|Medium||Oil on canvas|
|Location||Foundation Paul Ricard, Ile de Bandol|
|Dimensions||119.65 in × 159.06 in|
|304 cm × 404 cm|
Salvador Dalí painted Tuna Fishing in 1967 towards the end of his illustrious career. Many are of the opinion that it was in fact Dali’s last true masterpiece. The painting was dedicated to Jean Louis Ernest Meissonier who was a French painter of the 19th century known for his depictions of battle scenes. In this regard, the creation was subtitled Homage to Meissonier. Dali himself once was quoted as saying it was his most ambitious work due solely to this dedication. It is currently owned by the Foundation Paul Ricard, a private collection in France.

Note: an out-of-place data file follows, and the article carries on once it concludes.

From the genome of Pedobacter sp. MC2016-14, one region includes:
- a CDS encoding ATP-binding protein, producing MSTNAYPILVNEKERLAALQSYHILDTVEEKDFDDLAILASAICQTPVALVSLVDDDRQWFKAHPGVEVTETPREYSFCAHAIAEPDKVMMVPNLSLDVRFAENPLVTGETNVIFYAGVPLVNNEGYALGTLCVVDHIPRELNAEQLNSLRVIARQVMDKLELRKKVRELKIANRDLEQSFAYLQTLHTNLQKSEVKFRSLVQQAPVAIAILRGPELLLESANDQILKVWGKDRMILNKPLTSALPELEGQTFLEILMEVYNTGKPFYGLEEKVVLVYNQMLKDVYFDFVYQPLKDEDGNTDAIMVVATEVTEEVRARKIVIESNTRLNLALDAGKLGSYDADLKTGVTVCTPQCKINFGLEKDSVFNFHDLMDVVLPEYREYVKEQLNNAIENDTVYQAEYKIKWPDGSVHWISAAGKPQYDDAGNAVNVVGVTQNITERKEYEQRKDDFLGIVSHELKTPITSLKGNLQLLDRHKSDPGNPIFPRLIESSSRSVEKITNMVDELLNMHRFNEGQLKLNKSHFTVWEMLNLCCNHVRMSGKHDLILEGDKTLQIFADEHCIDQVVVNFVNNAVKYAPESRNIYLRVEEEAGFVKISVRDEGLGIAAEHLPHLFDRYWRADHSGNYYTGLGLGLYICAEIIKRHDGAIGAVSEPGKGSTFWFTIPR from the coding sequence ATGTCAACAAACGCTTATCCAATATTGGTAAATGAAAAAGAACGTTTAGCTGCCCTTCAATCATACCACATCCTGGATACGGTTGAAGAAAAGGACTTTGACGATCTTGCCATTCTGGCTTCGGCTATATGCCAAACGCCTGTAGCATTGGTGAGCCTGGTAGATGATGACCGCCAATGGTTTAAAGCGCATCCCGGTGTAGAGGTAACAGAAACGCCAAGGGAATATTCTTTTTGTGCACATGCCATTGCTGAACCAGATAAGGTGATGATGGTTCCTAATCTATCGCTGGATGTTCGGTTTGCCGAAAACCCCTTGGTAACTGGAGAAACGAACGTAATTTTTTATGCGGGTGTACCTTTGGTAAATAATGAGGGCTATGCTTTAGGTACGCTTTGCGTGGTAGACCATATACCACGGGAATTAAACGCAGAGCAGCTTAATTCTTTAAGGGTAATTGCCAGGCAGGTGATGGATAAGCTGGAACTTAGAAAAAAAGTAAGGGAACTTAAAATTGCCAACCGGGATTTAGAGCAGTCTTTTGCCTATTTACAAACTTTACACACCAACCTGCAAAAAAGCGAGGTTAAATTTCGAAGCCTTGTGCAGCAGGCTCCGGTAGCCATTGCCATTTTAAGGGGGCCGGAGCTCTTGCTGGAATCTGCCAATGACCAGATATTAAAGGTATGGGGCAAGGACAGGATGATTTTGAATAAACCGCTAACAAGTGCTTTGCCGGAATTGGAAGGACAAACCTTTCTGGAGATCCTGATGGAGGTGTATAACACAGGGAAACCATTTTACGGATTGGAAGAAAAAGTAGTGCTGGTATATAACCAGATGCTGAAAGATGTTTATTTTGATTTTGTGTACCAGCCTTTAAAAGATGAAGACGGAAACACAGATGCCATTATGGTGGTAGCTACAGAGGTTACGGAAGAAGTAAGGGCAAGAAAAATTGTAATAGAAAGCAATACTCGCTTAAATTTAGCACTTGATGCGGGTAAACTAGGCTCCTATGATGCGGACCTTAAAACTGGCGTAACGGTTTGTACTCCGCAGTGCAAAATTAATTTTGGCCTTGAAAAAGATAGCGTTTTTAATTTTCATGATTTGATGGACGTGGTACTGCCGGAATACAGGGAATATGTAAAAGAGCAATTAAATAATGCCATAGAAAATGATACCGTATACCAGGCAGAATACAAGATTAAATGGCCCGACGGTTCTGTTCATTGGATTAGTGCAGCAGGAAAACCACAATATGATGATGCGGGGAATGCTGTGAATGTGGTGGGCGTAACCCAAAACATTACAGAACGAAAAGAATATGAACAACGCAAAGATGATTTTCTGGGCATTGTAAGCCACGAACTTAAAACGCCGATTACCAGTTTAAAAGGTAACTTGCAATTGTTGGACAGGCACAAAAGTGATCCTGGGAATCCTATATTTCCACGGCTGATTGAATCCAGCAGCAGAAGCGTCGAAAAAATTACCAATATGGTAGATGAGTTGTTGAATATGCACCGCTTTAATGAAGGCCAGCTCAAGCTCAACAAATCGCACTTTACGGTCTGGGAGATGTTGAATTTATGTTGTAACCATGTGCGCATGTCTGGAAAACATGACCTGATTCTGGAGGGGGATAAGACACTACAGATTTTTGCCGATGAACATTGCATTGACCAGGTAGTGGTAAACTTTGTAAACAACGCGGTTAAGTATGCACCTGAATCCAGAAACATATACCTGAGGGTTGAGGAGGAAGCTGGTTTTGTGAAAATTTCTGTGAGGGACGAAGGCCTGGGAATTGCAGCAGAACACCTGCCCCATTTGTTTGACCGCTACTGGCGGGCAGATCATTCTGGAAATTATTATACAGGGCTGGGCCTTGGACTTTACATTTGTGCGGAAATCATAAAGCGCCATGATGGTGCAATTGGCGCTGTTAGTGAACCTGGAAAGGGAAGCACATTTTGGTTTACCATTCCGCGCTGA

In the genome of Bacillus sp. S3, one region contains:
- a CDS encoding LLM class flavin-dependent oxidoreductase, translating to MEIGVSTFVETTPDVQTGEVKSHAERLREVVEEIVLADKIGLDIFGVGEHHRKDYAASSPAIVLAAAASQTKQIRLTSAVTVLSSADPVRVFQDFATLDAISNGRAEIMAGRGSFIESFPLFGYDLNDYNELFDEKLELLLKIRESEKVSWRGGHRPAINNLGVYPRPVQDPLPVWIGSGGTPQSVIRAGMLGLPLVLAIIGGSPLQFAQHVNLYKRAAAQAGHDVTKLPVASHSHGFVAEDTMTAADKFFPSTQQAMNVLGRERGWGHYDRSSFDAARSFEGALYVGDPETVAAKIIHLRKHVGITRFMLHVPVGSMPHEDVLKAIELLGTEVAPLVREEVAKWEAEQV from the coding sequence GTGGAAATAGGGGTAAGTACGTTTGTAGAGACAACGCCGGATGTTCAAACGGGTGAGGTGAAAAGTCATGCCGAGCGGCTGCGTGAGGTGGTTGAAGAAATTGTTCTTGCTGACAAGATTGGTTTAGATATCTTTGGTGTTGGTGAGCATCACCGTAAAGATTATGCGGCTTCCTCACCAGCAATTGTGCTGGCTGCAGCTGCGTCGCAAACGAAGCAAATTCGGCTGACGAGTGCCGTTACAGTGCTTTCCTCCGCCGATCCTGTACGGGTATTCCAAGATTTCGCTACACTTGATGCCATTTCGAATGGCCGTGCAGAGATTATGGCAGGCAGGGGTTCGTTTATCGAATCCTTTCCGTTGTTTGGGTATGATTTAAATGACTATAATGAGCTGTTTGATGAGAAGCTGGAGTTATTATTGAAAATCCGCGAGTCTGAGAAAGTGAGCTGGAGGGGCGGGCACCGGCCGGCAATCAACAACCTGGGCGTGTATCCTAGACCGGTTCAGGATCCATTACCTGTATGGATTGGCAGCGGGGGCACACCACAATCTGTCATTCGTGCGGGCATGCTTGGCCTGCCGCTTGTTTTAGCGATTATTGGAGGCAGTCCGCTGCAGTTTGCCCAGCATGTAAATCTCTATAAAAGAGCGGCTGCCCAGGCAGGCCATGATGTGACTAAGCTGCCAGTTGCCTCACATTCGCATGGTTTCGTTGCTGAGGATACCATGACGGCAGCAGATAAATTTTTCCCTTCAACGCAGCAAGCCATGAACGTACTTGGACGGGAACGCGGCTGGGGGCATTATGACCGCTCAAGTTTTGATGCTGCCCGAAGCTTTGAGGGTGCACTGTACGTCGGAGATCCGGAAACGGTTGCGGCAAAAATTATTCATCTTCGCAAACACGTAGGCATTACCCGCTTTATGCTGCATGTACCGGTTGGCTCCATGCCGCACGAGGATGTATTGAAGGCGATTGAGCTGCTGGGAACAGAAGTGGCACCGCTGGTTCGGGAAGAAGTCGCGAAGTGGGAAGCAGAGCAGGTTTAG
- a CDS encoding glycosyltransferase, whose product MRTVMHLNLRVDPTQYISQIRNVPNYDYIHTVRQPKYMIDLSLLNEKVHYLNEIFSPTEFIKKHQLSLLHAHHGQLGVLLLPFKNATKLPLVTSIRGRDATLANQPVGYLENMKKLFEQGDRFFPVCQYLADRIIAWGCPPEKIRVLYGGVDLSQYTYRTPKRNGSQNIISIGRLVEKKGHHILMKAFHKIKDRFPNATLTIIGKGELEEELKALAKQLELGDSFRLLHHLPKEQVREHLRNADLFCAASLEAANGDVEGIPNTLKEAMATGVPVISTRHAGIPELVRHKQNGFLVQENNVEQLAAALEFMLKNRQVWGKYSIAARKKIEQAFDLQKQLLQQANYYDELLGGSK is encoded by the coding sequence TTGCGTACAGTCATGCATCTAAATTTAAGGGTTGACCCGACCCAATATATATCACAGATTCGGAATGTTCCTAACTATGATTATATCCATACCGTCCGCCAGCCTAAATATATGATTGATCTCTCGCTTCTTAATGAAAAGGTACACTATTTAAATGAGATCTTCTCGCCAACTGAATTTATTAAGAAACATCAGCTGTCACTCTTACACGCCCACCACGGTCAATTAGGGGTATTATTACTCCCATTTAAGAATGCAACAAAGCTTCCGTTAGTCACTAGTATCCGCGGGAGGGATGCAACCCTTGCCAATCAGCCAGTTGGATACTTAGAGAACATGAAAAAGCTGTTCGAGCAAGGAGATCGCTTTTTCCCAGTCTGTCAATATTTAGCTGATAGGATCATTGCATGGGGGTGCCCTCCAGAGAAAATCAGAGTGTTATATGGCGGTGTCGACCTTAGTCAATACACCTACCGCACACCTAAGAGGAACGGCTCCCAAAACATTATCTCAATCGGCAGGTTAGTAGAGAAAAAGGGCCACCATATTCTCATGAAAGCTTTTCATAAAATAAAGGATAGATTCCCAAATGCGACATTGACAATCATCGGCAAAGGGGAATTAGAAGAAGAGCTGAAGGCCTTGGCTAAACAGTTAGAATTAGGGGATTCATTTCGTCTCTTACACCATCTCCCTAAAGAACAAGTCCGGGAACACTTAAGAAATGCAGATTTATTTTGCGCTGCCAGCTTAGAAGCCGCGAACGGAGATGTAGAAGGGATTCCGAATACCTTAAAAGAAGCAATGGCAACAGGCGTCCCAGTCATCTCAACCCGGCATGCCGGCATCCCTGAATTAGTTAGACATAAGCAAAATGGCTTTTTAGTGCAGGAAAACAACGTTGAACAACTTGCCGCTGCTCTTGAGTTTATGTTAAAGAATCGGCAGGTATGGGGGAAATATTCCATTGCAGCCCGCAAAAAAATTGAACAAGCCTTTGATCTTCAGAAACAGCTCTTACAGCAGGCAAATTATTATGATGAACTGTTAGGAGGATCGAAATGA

This artwork depicts men acting violently toward large fish. As long golden daggers stab the aquatic creatures, the once pristine blue waters turn to a blood red. To Dali, the men and the fish they are killing personify the universe. It represents a specific and frantic, compressed space that the world can sometimes be.
Tuna Fishing represents a compilation of the many different art form’s Mr. Dali experimented with in his 40 years as an artist. Primarily it is considered part of the Surrealism movement. However, it also includes styles such as Action painting, Op and Pop Art, Pointillism, Psychedelic and Tachisme.